Financial securities firms operating commercial payment systems through the Swift messaging network must adopt a new data processing standard by November 2002 to ensure they can continue conducting B2B e-commerce transactions.
According to Andrew Muir, director of global securities solutions for e-business integration software firm Mercator, the global standard ISO 15022 (approved by the International Organisation for Standardisation) is a system which defines the semantic detail of any business message used in the securities and investment business.
"The standard acts like a data dictionary describing all 765 individual pieces of business data that may end up in a securities message, and models the information flow between all securities institutions," he said.
ISO 15022 replaces parts of Swift's entire securities messaging framework - ISO 7775 - for finance institutions. Swift is a global industry cooperative and banking interface software provider that supplies messaging services to banks, broker-dealers and investment managers and market infrastructures for payments, treasury, securities and trade.
Organisations cannot afford to ignore the [new] standard, Muir said, calling it an "architectural cornerstone" to an entire B2B strategy.
"ISO 15022 affects everyone from a three-man trading room to a Meryll Lynch," he said.
The 900 asset management and securities firms running STP (straight through processing) systems through the Swift messaging hub (which facilitates high-value payment systems and securities and foreign exchange settlement systems) will need to adopt ISO 15200 by November 17, 2002 in order to continue doing business electronically with customers and partners, Muir told Computerworld.
The new regulation will affect financial service providers like brokers, securities dealers or custodian banks. Some 650 organisations have been early adopters of the standard with strongest takeup in financial centres like Europe and the US due to acute trade volume problems there, Muir said. Companies like Deutsche Bank, Citibank and Chase Manhattan are at an advanced level of readiness, he said.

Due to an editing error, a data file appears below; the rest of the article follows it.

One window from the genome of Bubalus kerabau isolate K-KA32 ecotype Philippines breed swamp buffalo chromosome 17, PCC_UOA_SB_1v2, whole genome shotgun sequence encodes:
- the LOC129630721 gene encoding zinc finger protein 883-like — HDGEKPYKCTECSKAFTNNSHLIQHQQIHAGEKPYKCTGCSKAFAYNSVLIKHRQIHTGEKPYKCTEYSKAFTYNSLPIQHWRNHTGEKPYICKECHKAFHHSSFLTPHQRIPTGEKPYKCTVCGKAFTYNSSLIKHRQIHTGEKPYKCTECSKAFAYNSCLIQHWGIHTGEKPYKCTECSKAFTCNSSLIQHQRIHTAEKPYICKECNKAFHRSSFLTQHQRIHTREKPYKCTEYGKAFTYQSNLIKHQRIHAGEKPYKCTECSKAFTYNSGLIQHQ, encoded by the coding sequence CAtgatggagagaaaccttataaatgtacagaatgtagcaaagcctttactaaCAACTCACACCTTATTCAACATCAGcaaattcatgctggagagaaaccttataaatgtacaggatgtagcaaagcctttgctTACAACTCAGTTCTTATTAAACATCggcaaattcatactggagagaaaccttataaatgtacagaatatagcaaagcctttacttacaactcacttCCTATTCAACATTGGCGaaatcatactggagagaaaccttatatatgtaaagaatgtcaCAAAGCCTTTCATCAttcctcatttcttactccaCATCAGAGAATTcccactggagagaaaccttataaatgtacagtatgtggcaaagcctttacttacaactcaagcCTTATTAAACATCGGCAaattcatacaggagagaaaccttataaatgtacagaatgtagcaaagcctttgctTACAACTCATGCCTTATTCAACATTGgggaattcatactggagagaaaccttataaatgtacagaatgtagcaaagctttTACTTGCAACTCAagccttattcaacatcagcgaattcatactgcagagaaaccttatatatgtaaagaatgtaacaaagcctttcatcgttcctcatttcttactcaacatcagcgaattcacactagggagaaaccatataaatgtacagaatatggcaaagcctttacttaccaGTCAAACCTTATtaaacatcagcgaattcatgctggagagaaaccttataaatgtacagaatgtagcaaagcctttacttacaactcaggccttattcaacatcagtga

By standardising on ISO 15200, Swift and Mercator executives said users can increase STP rates in the lifecycle of financial transactions.
"ISO 15200 will minimise the risk of misinterpretation of data and automate an STP system 100 per cent."
Citing 1999 figures from the Global Straight Through Processing Association (GSTPA), Muir said the average value of a B2B trade was $US150,000 and the time it took to fix a faulty transaction was four days.
"The interpretation of individual bits of data is crucial given the number of trades executed globally a day is 600,000," he said.
"The world doesn't realise it has a standards problem - the risk of getting the message wrong is such that 37 per cent of financial transactions fail due to misinterpreted data."